Cholera outbreak nears 700,000 suspected cases as of September 19.
Airstrikes in western Yemen and attacks in Ta’izz Governorate result in 32 civilian casualties.
USG announces $168.5 million in new humanitarian funding to support critical relief efforts in Yemen.
WHO treats 2,300 children for severe acute malnutrition.
On September 21, USAID Administrator Mark Green announced approximately $575 million in new humanitarian funding to support emergency response activities in Nigeria, Somalia, South Sudan, and Yemen—the four conflict-affected countries facing severe food insecurity and malnutrition crises—as well as neighboring countries hosting refugees fleeing those crises. The new funding for Yemen includes approximately $112.7 million from USAID/OFDA and $55.8 million from USAID/FFP, bringing total U.S. Government (USG) humanitarian assistance in Yemen to nearly $636 million to date in FY 2017. UN agencies and non-governmental organizations (NGOs) plan to use the new assistance to address Yemen’s food security crisis and unprecedented cholera outbreak.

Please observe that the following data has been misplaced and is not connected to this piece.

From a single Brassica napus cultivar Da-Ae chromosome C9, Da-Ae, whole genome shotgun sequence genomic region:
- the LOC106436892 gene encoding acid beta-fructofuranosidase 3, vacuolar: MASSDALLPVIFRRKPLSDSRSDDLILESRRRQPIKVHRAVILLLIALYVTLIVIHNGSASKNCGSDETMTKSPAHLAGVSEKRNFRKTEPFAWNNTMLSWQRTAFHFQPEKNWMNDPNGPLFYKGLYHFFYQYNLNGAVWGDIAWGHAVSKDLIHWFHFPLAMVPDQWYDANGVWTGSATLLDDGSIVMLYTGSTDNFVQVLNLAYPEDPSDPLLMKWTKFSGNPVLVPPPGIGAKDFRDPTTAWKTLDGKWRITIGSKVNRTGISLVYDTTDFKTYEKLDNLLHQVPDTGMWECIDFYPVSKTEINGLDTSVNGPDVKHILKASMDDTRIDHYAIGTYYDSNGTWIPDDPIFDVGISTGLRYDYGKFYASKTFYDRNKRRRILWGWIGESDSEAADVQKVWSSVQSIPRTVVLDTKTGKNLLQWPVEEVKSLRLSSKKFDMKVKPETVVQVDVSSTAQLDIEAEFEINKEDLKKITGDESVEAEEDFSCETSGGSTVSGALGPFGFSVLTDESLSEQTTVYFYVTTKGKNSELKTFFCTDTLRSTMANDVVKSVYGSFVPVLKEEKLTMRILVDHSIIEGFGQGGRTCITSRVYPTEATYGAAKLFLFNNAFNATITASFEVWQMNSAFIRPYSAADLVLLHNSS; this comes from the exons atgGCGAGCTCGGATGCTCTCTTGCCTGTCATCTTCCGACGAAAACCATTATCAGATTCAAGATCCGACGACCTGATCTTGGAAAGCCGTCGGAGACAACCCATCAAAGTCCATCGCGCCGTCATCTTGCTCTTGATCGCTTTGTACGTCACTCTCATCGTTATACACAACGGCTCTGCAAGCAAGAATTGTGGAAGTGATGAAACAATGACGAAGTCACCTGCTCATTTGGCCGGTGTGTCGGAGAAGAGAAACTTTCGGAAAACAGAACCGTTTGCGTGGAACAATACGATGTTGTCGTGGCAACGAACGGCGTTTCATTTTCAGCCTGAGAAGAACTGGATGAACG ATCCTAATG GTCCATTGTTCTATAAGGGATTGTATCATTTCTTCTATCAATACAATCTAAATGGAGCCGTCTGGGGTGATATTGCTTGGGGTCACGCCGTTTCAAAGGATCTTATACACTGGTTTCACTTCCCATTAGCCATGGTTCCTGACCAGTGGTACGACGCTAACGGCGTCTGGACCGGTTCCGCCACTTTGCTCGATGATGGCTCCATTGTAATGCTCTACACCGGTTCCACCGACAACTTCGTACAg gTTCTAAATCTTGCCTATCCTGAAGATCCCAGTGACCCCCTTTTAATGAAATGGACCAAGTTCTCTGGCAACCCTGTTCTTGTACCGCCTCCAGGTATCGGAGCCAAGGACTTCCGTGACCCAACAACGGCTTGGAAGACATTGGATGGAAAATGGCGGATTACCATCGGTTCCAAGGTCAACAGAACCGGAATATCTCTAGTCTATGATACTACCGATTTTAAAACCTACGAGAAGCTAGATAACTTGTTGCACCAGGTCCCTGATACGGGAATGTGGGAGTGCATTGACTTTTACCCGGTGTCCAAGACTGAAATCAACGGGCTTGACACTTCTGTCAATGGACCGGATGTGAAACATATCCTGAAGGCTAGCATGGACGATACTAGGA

As of September 19, health agencies had recorded nearly 700,000 suspected cholera cases and 2,101 related deaths since the outbreak resurged in late April, according to USAID/OFDA partner the UN World Health Organization (WHO). USG partners are distributing cholera prevention supplies, such as water purification tablets; establishing additional cholera treatment centers (CTCs) and oral rehydration centers (ORCs); and providing safe drinking water to vulnerable populations.
Access constraints continue to hinder humanitarian response activities in Yemen. Approximately 700,000 people in acute need of relief assistance live in districts where humanitarian access is highly constrained, according to the UN Office for the Coordination of Humanitarian Affairs (OCHA).